Just Wives? / Edition 1 available in Paperback
- Pub. Date:
- Westminster John Knox Press
Giving astute attention to social worlds of women of both ancient and modern times, Katharine Sakenfeld explores the stories of eleven women in the Old Testament. In clear and engaging fashion, she reveals the complexity of these women's lives, drawing out the issues they faced and relating their struggles to those women around the world face today. By encouraging women from across the world, in various cultures, to bring their own experiences to the biblical texts, and sharing the interpretation of some who already have, Sakenfeld allows her readers to see new possibilities for meaning in the Scriptures.
Issues discussed include violence, sexual allure, personal betrayal, marginalization, power, and economic survival. Includes study questions for group discussion.
|Publisher:||Westminster John Knox Press|
|Product dimensions:||6.00(w) x 8.00(h) x (d)|
About the Author
Katharine Doob Sakenfeld is William Albright Eisenberger Professor of Old Testament Literature and Exegesis and Director of Doctoral Studies at Princeton Theological Seminary in Princeton, New Jersey. She is the author of Just Wives? Stories of Power and Survival in the Old Testament and Today and Ruth in the esteemed Interpretation commentary series, both published by WJK.
Most Helpful Customer Reviews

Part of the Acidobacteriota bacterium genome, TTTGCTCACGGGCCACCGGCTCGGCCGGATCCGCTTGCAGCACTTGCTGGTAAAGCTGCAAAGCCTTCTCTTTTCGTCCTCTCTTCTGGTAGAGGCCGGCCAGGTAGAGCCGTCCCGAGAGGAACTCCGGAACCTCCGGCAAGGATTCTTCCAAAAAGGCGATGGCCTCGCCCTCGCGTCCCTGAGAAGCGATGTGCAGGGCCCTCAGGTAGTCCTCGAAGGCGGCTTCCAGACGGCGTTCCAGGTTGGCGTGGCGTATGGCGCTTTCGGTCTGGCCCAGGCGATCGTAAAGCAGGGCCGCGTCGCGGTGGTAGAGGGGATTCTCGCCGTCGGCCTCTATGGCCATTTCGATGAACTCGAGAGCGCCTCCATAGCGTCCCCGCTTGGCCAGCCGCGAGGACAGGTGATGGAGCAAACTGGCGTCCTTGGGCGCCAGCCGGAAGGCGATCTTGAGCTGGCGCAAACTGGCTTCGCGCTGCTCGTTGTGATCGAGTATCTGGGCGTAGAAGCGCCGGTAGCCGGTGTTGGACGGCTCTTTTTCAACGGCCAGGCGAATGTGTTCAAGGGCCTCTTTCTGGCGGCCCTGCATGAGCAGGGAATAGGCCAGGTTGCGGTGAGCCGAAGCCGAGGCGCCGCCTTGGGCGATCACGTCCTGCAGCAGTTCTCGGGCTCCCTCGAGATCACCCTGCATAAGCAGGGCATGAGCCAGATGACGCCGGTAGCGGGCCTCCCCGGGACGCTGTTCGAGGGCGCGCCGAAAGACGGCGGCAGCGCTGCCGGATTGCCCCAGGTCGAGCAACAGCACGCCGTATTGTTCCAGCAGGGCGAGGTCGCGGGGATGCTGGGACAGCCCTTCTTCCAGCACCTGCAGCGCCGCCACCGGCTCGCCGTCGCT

Sakenfeld attempts to help her reader cross the cultural expanse by the means of several strategies. In the story of Sarah and Hagar, for example, she uses the multicultural perspectives of other contemporary scholars: an American feminist OT scholar, an African OT scholar, a Korean author, a womanist OT scholar, a Jewish sociologist, and an OT scholar from Central America. Sakenfeld also uses cross-cultural examples from her world travels; for example, she describes the aversion of eyes from the body of a person of another gender taking a bath in Manila to illustrate the story of David and Bathsheba. She reports the ministry of her peers to women in the modern world who are suffering from difficulties similar to those of biblical women, specifically, a woman¿s group that seeks to help young women escape from prostitution that has become a matter of their survival. These tools are consistent with her self-described scholarly ¿lenses¿ of sociocultural background and rhetorical interpretation.Sakenfeld is an OT professor at Princeton with a significant publication history, and world-wide experiences in multi-cultural ministry. As was noted above, she clearly defines her scholarly tools in the introduction of the book: the lenses of sociocultural background and rhetorical interpretation. Although she accesses the fruits of feminist and womanist scholarship, she does not abandon a high view of the scripture in order to do so. In speaking of alternative version of the narrative of Sarah and Hagar, she cautions, ¿Readers who view the Bible as Scripture must still struggle with these words, regardless of how they came to be included.¿ When examining the story of Gomer, she notes that ¿Most people who have hear of Gomer have probably assumed that they story took place more or less as described in the summary of chapters 1 and 3 above. That is my view as well. But it is important to realize that the story is not so straightforward as it first appears, and the complexities of the text have led to other views.¿ Later in the same chapter she tells us that, ¿ . . . I assume that Gomer and her children were real people . . . .¿ Repeatedly, she asserts a high view of the biblical text. It appears that Sakenfeld would seek to use scholarly tools (much as has Carol Meyers) to redeem the biblical text from the appearance of being a male-only text. Sakenfeld gives a balanced perspective, carefully weighing the claims of many differing scholars operating from differing perspectives and using different tools.